Now, back in the real world you are by nature a pessimist. Your bullshit detector is always set on high, and you pride yourself with being able to spot someone quickly who is trying to take advantage of you. You are the master of telling everyone what they should be doing in their own lives, quick to give advice if you think a friend is being naive and acting irrationally.

Then you begin to send money to your new “friend.” And, you won’t tell people that actual amount, because you know how ridiculous it is. You tell everyone that you are just want to help him get his life together, but he doesn’t work, nor go to school, and he thinks you have so much money he thinks it is a waste of time anyway. I mean, one day he will be living in the States, right?

While you are thinking this young man is just great and maybe someone you can spend the rest of your life with, things begin to happen that you choose to ignore. You find out his nickname for you is “Banco Popular.” He is now fixated on “things” he needs. In the beginning you are happy to send him money. I mean, you can afford it. So what if he is only in his late teens, you are now about to hit 50. He cares for you and you know it. He has told you things that he has never told anyone. You can see he cares for you in his eyes, the way he caresses you, the way he softly cries when he is asking for money over the phone.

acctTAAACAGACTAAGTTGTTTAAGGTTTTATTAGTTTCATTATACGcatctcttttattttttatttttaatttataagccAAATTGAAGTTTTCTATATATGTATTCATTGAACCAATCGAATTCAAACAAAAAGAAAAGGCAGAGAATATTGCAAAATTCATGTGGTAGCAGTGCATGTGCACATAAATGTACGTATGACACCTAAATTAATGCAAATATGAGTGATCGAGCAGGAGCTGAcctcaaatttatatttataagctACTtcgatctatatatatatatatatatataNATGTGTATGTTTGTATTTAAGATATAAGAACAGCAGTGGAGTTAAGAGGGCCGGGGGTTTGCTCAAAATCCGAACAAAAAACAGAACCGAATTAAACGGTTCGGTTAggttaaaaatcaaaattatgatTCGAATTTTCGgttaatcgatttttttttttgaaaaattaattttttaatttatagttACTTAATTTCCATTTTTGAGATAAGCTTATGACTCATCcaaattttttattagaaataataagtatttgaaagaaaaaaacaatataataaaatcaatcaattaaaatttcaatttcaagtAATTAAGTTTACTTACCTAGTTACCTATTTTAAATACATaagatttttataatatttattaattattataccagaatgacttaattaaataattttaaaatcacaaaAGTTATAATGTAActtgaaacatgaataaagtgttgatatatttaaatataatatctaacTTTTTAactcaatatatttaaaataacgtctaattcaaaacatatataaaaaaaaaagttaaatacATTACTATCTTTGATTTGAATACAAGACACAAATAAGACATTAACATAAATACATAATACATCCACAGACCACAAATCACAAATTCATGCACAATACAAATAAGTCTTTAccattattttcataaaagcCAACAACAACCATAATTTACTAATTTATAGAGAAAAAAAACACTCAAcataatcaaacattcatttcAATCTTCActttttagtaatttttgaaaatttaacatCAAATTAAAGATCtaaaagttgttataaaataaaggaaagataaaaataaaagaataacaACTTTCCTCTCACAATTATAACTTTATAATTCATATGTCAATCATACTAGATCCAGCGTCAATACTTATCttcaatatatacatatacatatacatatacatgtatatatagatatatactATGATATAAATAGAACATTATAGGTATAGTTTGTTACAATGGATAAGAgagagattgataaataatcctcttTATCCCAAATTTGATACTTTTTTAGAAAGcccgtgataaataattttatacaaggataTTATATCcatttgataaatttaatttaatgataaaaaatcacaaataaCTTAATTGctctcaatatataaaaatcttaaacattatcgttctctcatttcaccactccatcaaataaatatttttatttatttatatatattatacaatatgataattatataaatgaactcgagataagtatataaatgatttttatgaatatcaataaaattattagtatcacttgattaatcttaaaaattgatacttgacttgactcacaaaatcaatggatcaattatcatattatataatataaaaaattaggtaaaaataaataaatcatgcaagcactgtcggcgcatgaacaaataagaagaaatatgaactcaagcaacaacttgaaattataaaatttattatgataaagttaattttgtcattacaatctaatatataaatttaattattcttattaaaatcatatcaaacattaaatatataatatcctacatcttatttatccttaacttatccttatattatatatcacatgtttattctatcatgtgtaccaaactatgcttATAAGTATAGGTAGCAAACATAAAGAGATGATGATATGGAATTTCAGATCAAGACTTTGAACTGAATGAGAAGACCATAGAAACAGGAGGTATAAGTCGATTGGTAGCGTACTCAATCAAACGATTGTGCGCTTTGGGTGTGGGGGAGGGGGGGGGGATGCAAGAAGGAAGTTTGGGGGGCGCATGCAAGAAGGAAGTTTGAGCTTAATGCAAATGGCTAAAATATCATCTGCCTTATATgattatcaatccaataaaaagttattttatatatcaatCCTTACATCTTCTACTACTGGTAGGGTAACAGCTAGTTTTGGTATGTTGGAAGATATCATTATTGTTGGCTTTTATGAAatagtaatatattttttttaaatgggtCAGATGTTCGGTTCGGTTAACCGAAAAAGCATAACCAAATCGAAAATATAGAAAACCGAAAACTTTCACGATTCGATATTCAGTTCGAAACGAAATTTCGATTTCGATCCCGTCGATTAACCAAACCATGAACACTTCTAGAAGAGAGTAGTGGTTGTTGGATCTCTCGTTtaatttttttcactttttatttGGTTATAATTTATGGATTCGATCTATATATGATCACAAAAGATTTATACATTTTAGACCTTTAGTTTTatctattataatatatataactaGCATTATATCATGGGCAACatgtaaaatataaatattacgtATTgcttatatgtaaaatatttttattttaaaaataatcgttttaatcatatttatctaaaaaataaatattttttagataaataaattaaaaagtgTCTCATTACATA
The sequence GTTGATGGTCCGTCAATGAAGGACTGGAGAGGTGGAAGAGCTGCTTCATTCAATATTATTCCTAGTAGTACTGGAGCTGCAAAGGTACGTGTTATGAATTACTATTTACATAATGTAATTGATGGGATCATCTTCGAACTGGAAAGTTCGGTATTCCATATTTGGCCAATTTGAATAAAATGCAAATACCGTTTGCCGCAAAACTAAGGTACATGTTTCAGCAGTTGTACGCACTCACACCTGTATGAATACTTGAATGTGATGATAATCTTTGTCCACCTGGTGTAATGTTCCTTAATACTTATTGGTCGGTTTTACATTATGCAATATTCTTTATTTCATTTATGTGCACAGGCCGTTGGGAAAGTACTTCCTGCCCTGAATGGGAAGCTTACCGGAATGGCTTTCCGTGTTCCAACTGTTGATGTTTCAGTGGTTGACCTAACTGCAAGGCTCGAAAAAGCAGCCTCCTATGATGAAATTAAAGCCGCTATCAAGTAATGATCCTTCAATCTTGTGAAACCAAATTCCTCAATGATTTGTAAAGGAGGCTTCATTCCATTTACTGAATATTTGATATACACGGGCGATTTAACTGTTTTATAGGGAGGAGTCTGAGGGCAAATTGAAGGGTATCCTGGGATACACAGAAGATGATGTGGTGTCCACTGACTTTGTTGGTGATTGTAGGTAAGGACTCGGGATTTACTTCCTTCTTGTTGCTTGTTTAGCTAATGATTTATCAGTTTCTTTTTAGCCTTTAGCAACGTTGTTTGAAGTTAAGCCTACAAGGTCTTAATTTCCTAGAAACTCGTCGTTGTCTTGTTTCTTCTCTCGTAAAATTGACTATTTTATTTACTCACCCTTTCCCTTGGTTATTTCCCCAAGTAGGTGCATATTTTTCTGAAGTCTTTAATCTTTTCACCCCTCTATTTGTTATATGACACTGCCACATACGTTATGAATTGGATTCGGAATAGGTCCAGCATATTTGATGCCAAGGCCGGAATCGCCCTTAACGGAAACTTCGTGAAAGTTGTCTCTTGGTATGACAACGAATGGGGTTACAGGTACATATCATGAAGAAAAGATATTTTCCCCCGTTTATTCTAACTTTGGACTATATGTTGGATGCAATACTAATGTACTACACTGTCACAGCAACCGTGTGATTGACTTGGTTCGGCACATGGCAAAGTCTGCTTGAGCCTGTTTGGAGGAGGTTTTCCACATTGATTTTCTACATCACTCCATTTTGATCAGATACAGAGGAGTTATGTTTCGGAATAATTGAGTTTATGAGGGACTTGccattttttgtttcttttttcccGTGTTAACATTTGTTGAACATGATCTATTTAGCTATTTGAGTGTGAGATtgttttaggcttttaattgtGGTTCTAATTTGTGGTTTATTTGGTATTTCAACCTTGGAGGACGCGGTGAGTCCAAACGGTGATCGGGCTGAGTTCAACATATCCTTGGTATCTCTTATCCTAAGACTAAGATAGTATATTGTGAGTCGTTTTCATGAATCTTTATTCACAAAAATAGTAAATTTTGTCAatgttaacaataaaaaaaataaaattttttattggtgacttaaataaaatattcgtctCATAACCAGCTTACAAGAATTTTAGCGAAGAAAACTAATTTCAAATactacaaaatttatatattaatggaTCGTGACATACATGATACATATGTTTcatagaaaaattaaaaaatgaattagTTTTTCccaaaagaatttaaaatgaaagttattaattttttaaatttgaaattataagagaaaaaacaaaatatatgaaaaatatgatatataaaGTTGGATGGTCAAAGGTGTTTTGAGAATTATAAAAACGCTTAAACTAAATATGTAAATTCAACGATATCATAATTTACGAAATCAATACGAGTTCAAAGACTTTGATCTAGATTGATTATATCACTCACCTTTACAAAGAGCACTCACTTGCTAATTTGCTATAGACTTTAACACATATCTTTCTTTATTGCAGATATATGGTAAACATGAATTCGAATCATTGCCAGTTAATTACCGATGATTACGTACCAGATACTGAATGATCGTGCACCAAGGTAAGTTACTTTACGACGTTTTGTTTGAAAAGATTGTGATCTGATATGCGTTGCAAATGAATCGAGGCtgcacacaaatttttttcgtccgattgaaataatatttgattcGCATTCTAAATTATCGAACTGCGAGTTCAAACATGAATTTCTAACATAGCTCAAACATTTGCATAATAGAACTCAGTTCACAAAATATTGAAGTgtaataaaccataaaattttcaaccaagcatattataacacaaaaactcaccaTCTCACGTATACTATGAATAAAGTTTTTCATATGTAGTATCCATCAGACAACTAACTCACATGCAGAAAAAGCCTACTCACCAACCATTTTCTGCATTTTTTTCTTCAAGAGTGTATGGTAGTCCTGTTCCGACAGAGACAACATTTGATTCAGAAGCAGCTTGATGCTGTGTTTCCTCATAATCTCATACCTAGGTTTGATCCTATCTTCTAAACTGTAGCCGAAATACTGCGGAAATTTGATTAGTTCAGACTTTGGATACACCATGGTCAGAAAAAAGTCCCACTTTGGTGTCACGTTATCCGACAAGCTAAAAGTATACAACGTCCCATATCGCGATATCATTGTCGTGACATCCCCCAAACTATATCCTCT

The friends you tell about your new love are supportive. They know you are lonely and feel that if makes you happy, well… They just want to know why do you have to send him so much money. Then as the trips progress, you start noticing changes in his behavior. He has become much more materialistic. Before when you brought gifts he was glad to get them. Now, he looks at the bottom of the Jordan’s and tell you that these are from last year and he can’t wear them. You were at Target at bought some cologne, but you made the mistake of getting him some Perry Ellis. When he comes over with his friends so that he can impress them with all the gifts “Banco Popular” has given him, they laugh when you walk out the room. None of them had ever heard of Perry Ellis. I mean, nobody raps about him in hip-hop.

Something happens, though very slowly. You know deep in your soul that something isn’t right, but you don’t want to admit it to yourself. You start to think about all that you had planned for him. How you were going to make his life better. But, you also notice how he is now starting to resent you, because you have placed conditions on the money you send. Though he doesn’t like them, he agrees to whatever you want because he wants to get all the money “Banco Popular” can send and bring to him.